The Principles of Partnership
Partnership is coming to be regarding as an empowering alternative to more common patriarchal models of human interaction. Today, in disciplines as diverse as anthropology, organizational theory, philosophy of science, and educational theory, theorists are constructing a new partnership mindset as an alternative to the traditional partriarchy model. Running through the writing in numerous disciplines are principles representing the foundation of a partnership world view. Those principles, described below, are also the foundation of the Partnership Learning approach to staff development:
Partnership involves relationships between equals. Thus each person’s thoughts and beliefs are held to be valuable, and, although each individual is different, no individual decides for another. When this principle is applied to staff development, it means that all participants in a learning session are recognized as equal partners, and consequently no one’s view is more important or valuable than any one else’s.
In a partnership, one individual does not make decisions for another. Because partners are equal, they make their own individual choices and make decisions collaboratively. When this principle is applied to staff development, it means that participant choice is implicit in every communication of content and, to the greatest extent possible, the process used to learn the content.
Partnership is multivocal rather than univocal, and all individuals in a partnership require opportunities to express their point of view. Indeed, a primary benefit of a partnership is that each individual has access to a multiplicity of perspectives rather than the singular perspective of the patriarch. When this principle is applied to staff development, it means that all participants in a learning session have the freedom to express their opinions about content being covered. Furthermore, since opinions will inevitably vary, staff developers should encourage conversation that allows people the freedom to express a variety of opinions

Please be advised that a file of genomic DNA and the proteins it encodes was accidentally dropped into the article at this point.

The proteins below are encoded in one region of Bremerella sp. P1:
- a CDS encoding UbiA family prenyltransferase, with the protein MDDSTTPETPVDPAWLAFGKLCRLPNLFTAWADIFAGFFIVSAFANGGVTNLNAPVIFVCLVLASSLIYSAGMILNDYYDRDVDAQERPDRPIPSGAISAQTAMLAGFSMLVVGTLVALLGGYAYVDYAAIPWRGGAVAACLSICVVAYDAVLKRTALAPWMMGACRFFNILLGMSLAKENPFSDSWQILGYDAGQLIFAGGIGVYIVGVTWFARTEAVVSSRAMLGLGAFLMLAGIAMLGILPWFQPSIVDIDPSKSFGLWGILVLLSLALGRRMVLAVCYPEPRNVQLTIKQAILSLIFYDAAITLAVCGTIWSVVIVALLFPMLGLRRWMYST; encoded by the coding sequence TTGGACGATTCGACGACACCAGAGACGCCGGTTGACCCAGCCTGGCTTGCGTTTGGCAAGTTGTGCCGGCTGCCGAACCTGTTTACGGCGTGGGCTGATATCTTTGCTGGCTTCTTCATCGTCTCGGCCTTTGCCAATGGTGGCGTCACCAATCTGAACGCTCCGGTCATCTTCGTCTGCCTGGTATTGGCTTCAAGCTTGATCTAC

Offering workshop participants the freedom to consider ideas before adopting them is central to the principle of reflection within Partnership Learning. Indeed, reflective thinkers by definition have to be free to choose or reject ideas, or they simply are not thinkers at all. Reflection holds the potential of providing an opportunity for teachers to think about what Parker Palmer calls the “inner landscape of the teaching self.” Reflection can enable teachers to ask profound questions aobut what, how , why and who teaches.
To arrive at mutually acceptable decisions, partners engage in dialogue. In a partnership, one individual does not impose, dominate, or control. Partners engage in conversation, learning together as they explore ideas. When this principle is applied to staff development, it means that staff developers embrace dialogue rather than lecture. Facilitators avoid manipulation, engage participants in conversation about content, and think and learn with participants as everyone moves through content being discussed.
The purpose of partnership is to enable individuals to have more meaningful experiences. In partnership relationships, meaning arises when people reflect on ideas and then put those actions into practice. A requirement for partnership is that each individual is free to reconstruct and use content the way he or she considers it most useful. When this principle is applied to staff development, it means that facilitators offer numerous opportunities for participants to reflect on the practical implications of new content being learned.